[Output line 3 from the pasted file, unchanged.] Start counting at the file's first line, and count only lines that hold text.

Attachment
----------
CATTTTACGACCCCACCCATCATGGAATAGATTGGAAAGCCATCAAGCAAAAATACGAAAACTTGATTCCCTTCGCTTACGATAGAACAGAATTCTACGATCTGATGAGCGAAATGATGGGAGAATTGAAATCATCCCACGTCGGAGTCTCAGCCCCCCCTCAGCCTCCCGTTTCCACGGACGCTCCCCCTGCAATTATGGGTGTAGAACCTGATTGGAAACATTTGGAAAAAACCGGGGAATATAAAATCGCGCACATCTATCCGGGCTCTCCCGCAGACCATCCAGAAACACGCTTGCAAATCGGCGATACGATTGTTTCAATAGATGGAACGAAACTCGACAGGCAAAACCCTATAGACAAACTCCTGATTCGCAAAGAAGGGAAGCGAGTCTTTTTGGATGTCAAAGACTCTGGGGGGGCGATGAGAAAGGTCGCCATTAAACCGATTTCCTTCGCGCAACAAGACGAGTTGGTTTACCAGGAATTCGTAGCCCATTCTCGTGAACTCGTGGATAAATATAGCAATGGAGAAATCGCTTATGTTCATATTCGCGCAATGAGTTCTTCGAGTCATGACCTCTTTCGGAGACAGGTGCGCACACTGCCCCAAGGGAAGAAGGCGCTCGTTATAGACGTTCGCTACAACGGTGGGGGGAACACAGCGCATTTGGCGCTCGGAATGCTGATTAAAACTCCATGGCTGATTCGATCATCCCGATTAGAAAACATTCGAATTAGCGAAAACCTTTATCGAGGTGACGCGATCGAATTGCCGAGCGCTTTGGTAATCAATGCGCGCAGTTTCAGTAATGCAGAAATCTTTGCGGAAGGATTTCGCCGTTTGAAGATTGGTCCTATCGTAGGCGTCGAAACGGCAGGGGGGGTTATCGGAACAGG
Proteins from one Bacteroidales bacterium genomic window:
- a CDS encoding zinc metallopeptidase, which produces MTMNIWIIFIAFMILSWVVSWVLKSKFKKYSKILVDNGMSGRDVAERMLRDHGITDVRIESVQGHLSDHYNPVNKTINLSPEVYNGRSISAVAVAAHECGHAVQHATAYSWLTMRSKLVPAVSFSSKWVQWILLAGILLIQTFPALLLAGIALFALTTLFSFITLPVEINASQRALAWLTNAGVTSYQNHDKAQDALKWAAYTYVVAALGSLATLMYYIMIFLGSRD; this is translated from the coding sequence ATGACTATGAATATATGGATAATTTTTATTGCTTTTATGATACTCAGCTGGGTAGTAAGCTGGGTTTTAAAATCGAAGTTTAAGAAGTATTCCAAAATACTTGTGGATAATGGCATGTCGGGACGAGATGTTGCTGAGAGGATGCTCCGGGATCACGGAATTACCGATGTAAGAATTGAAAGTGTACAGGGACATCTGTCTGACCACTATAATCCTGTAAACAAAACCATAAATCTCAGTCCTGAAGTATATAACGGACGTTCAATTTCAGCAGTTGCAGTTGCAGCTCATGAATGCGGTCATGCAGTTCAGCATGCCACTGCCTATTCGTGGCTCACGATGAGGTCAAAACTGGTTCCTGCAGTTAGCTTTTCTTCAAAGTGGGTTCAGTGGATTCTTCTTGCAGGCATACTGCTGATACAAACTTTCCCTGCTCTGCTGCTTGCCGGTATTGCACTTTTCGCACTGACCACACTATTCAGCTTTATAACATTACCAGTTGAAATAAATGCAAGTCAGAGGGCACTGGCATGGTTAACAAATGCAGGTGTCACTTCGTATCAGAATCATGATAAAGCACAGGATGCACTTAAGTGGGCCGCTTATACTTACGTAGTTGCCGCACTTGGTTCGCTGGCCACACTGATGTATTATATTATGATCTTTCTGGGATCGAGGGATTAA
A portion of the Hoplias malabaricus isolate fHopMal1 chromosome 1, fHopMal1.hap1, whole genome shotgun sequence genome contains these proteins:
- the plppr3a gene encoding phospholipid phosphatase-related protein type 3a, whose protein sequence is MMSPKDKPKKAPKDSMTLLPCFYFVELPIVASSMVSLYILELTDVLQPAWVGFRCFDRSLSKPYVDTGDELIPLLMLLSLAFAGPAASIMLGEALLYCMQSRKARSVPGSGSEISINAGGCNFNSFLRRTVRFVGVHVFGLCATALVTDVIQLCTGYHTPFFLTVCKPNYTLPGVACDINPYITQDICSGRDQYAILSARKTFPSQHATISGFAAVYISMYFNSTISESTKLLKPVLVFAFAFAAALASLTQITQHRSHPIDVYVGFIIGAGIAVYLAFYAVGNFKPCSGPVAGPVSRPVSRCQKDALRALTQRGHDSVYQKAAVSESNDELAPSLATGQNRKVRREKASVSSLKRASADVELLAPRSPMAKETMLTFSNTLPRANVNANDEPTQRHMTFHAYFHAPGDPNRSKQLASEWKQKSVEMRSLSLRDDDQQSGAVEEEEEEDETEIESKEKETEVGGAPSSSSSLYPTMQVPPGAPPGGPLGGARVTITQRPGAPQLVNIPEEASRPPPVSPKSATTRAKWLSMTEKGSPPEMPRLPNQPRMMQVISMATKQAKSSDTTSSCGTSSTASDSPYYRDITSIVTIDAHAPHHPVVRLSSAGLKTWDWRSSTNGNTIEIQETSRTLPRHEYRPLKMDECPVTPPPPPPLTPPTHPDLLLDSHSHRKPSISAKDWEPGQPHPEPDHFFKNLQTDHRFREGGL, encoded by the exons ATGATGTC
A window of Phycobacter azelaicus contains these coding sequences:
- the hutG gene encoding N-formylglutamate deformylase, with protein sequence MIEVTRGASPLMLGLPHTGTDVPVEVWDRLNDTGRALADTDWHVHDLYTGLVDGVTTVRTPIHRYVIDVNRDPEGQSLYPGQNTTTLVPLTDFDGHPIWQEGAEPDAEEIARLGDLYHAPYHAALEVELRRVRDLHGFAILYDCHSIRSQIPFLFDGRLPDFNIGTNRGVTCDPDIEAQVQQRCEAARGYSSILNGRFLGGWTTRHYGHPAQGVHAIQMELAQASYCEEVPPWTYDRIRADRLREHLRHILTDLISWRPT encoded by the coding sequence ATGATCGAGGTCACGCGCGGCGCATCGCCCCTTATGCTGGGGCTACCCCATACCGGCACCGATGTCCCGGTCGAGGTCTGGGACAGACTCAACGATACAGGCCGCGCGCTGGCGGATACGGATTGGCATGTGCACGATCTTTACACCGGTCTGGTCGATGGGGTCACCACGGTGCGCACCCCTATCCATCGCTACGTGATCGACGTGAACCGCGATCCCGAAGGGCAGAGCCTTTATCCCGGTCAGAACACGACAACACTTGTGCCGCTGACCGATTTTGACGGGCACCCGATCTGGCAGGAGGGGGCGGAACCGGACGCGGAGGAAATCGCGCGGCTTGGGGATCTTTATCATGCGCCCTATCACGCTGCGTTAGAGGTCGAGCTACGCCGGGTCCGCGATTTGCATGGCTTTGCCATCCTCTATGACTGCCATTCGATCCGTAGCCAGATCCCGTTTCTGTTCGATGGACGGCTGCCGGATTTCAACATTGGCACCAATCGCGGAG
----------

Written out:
- a CDS encoding zinc metallopeptidase, which produces MTMNIWIIFIAFMILSWVVSWVLKSKFKKYSKILVDNGMSGRDVAERMLRDHGITDVRIESVQGHLSDHYNPVNKTINLSPEVYNGRSISAVAVAAHECGHAVQHATAYSWLTMRSKLVPAVSFSSKWVQWILLAGILLIQTFPALLLAGIALFALTTLFSFITLPVEINASQRALAWLTNAGVTSYQNHDKAQDALKWAAYTYVVAALGSLATLMYYIMIFLGSRD; this is translated from the coding sequence ATGACTATGAATATATGGATAATTTTTATTGCTTTTATGATACTCAGCTGGGTAGTAAGCTGGGTTTTAAAATCGAAGTTTAAGAAGTATTCCAAAATACTTGTGGATAATGGCATGTCGGGACGAGATGTTGCTGAGAGGATGCTCCGGGATCACGGAATTACCGATGTAAGAATTGAAAGTGTACAGGGACATCTGTCTGACCACTATAATCCTGTAAACAAAACCATAAATCTCAGTCCTGAAGTATATAACGGACGTTCAATTTCAGCAGTTGCAGTTGCAGCTCATGAATGCGGTCATGCAGTTCAGCATGCCACTGCCTATTCGTGGCTCACGATGAGGTCAAAACTGGTTCCTGCAGTTAGCTTTTCTTCAAAGTGGGTTCAGTGGATTCTTCTTGCAGGCATACTGCTGATACAAACTTTCCCTGCTCTGCTGCTTGCCGGTATTGCACTTTTCGCACTGACCACACTATTCAGCTTTATAACATTACCAGTTGAAATAAATGCAAGTCAGAGGGCACTGGCATGGTTAACAAATGCAGGTGTCACTTCGTATCAGAATCATGATAAAGCACAGGATGCACTTAAGTGGGCCGCTTATACTTACGTAGTTGCCGCACTTGGTTCGCTGGCCACACTGATGTATTATATTATGATCTTTCTGGGATCGAGGGATTAA